What brings about this ‘death’ is the failure to deal with four main political issues, a constitutional crisis brought about by the House of Lords rejecting the government’s budget, unprecedented labor unrest with labor moving in the direction of a single union and a tactic of general strikes, Home Rule for Ireland, and voting rights for women. Dangerfield’s take on all of these issues is that liberal England and the Liberal Party failed on all of these challenges and there is a note of good riddance in the telling. But even within the offered narrative one senses this isn’t at all fair. Asquith is described throughout as passive, but it is apparent that he doesn’t have any good options. When every politician is viewed with disdain, every action sneered at, one gets the sense that something important is being left out.

What comes across is that the pillar of England that falls away--through claims too long delayed, anxiety, or boredom—is respectability. The agitators here are all playing without any restraint. Not surprisingly the political system isn’t able to cope. Sort of like America these days.

Trump, Carson, and the Art of Campaigning

There are two reasons for doubting what is to follow; 1) it hasn’t been brought up by anyone else, 2) my interest in the process of politics is almost non-existent, and 3) I’m not a political pro of any kind. That’s already three reasons, and doubtless there are many more.
That said, I think an overlooked aspect of what has happened in the nomination races to date is that it is telling us something about campaigning. I take it that campaigning is akin to an art form, and that all art forms by their very familiarity eventually wear themselves out. The conventions of the political campaign haven’t really changed over my adult life, if not longer, and the familiarity of this process has resulted in a certain disdain on the part of voters.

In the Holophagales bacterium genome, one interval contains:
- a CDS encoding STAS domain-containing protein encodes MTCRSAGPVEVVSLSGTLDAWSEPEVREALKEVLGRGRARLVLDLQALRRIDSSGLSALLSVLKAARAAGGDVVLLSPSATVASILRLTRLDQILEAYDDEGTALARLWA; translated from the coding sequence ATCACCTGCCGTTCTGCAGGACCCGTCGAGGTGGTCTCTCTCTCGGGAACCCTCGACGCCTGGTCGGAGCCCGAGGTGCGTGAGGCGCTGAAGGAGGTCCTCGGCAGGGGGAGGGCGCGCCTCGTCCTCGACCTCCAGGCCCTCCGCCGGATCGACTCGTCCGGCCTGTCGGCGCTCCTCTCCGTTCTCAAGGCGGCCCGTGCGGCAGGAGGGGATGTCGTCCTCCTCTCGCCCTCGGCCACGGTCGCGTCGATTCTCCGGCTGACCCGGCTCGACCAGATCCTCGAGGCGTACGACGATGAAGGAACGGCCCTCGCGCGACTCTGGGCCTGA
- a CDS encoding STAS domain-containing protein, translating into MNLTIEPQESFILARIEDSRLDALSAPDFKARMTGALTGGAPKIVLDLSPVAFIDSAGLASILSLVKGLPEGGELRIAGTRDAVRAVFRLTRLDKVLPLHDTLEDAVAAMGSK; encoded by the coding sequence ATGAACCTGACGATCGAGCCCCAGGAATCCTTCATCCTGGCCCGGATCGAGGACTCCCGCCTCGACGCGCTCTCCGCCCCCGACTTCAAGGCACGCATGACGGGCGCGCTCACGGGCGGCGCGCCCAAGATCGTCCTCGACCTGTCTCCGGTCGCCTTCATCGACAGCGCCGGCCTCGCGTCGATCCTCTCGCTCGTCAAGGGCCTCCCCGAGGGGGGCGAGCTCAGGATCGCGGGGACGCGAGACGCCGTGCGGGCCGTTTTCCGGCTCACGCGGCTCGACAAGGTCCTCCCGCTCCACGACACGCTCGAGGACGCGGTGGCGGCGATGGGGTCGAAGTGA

When I look at political campaigns I’m reminded of the James Bond film franchise which began at roughly the same time as the modern campaign (???).  The political form is now somewhere in the For Your Eyes Only to Pierce Brosnan stage. Trump and Ben Carson are succeeding for many reasons, but one part of their success is that they aren’t slavishly following the typical political script. In their very different ways each is presenting a more authentic—such as it is in Trump’s case—politician. There is a Daniel Craigish refashioning of the political campaign in this.  The opportunity to do much more along these lines, to use the web and other non-traditional media more is still out there. At some point, a politician like Rick Perry, who isn’t well served by the current form, will figure this out.